The Clark County School District spent $14.5 million on a new headquarters at a time when our cities are full of empty commercial buildings that have been vacant for years. Vacant storefronts spread blight, and filling empty buildings can revitalize a whole community. I have seen that effect when I was the founding Chairman of City Lights Artists’ Co-op. Through a deal with the Henderson Redevelopment Agency, we rented a gallery space in city-owned property on Water Street which had been vacant for decades, for a nominal rent. Having an art gallery there brought in people, and people brought in other businesses, and before long the whole previously vacant street was full of businesses. The gallery was so successful at revitalizing the area that the city found a full price paying renter for our space and the gallery moved to a side street. The school district headquarters, the new proposed air and space museum, any new libraries that we might need in the future, any local arts organizations or nonprofit agencies that need to expand could all fill empty buildings, especially empty commercial property, and help our community and our local businesses thrive. It is time to stop the local government building spree that keeps building more parks, making ‘improvements’ to parks that weren’t broken, building more libraries when we can’t fill the ones we have with books, building a new music and events complex in one part of the city and then largely abandoning it and building an entirely new, new events complex in another part of the city, and so forth. This building spree was going on long before the Great Recession and immediately following Not-So-Great Depression, and of course projects that had been started already had to be completed during the recession, but the depression has been going on for years now and it’s time to stop thinking that everything local government wants requires new capital construction. We would do better to better utilize the resources we already have.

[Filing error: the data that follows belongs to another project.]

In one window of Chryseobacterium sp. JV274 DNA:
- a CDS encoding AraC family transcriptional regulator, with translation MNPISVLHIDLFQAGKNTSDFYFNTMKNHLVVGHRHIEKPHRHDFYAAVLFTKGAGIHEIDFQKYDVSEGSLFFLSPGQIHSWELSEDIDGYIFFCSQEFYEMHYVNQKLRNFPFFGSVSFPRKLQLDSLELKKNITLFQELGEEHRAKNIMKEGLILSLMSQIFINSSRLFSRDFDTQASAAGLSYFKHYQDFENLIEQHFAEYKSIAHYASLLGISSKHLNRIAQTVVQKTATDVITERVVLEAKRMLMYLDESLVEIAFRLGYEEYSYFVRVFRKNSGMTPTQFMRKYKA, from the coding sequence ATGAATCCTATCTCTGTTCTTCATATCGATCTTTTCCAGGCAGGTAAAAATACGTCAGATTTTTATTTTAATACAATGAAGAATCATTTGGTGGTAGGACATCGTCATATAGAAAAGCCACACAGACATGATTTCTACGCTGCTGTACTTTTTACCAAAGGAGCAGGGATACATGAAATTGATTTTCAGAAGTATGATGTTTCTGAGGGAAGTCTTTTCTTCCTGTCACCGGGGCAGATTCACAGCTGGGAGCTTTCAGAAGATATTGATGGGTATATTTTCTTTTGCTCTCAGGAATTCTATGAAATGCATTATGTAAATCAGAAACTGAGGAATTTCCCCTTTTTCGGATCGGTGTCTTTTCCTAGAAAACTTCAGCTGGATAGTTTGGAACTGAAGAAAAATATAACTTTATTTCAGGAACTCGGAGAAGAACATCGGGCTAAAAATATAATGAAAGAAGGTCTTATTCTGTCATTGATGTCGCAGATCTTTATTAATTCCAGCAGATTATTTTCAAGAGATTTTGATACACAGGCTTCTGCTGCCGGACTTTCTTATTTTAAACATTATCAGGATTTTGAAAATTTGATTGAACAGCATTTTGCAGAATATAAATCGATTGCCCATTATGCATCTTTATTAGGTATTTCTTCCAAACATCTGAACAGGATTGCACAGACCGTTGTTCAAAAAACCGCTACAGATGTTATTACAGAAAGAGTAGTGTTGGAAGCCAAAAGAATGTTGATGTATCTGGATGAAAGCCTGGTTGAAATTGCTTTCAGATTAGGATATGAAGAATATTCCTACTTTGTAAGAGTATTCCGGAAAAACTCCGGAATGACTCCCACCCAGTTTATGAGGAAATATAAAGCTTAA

One of those resources is empty buildings we could fill. Another resource is experienced teachers. The Clark County School District has a hiring policy that excludes some of the best qualified, most experienced teachers from other states, from private schools and from colleges and universities. My good friend Ed Klapproth is a professor at College of Southern Nevada. He has a Master’s in Teaching English as a Second Language and has taught high school English as Second Language overseas. The Clark County School District has a rule that says he’s not qualified because his degree is not in Education. Ed is running for State Board of Education, and that is his issue. When my mother retired from being a high school English and Debate teacher at Sonoma Valley High School in California and moved here to Nevada at age 64, she thought about teaching in a local school here for a year until she turned 65 and qualified for Medicare, so that she would not have to go a year without health insurance. She has a Master’s Degree in English from the University of the Pacific and decades of teaching experience. The Clark County School District said she’s not qualified because her degree isn’t in Education. They told her if she wanted to teach here she would have to go back to school first. Mom said forget it. Instead, during her first year in Nevada, she periodically flew to Sacramento, California to grade tests. Nevada lost out on her vast experience. This is an example of how the Clark County School District squanders the local resources that could have made it great.

Giving them more funds to mismanage won’t cure mismanagement. Let’s stop the cycle of administrators processing paperwork to get more tax money to pay for administrators to process more paperwork to get more tax money, etc. The solutions are empowerment schools, school choice, and innovative alternatives like online schools, charter schools, home school resources, and trade and technical schools.

Several of my friends are struggling to stay in their homes and avoid foreclosure. Adding hundreds of dollars to their burden could make the difference between them keeping their homes or losing them. Even one person who loses their home to pay for things that could be paid for just by having less waste is one too many.